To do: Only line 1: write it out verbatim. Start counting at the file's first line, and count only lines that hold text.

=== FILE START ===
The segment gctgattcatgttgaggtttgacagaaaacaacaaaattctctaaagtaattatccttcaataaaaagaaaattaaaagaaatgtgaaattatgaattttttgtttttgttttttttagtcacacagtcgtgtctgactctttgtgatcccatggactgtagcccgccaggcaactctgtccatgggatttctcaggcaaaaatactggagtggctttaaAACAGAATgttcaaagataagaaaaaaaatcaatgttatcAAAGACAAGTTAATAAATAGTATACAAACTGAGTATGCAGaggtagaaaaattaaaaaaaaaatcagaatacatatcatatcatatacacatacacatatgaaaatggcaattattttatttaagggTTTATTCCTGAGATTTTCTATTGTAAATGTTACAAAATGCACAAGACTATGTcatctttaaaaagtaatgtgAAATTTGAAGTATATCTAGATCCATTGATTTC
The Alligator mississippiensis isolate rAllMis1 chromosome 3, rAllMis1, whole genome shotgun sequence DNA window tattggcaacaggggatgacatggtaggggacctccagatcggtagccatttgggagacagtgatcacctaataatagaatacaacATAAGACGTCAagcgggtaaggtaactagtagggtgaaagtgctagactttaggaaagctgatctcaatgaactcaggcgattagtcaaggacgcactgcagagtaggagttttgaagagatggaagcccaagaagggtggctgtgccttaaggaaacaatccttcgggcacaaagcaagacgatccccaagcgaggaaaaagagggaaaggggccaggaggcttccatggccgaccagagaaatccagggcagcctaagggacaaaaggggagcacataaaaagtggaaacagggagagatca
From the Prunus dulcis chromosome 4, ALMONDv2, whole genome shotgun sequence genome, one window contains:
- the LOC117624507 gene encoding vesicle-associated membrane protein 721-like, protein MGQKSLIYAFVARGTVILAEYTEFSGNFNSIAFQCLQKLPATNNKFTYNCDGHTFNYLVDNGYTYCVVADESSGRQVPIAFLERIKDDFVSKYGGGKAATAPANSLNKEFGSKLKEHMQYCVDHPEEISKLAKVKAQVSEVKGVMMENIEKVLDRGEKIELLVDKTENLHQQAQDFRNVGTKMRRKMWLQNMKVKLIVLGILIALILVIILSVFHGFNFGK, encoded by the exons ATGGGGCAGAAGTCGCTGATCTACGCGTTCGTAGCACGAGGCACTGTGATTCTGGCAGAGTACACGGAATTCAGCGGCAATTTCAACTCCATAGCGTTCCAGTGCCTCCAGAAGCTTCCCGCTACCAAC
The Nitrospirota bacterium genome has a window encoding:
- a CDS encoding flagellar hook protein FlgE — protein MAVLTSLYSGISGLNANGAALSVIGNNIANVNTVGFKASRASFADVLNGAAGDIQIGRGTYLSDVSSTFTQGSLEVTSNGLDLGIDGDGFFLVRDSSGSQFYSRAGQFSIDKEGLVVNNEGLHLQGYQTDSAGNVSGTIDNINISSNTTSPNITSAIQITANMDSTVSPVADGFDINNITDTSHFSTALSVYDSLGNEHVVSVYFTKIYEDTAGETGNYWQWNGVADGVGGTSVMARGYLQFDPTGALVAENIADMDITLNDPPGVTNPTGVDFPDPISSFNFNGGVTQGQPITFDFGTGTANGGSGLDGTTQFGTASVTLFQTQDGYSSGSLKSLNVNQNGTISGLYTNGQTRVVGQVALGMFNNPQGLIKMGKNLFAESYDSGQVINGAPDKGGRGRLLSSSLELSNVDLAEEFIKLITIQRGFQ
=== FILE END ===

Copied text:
The segment gctgattcatgttgaggtttgacagaaaacaacaaaattctctaaagtaattatccttcaataaaaagaaaattaaaagaaatgtgaaattatgaattttttgtttttgttttttttagtcacacagtcgtgtctgactctttgtgatcccatggactgtagcccgccaggcaactctgtccatgggatttctcaggcaaaaatactggagtggctttaaAACAGAATgttcaaagataagaaaaaaaatcaatgttatcAAAGACAAGTTAATAAATAGTATACAAACTGAGTATGCAGaggtagaaaaattaaaaaaaaaatcagaatacatatcatatcatatacacatacacatatgaaaatggcaattattttatttaagggTTTATTCCTGAGATTTTCTATTGTAAATGTTACAAAATGCACAAGACTATGTcatctttaaaaagtaatgtgAAATTTGAAGTATATCTAGATCCATTGATTTC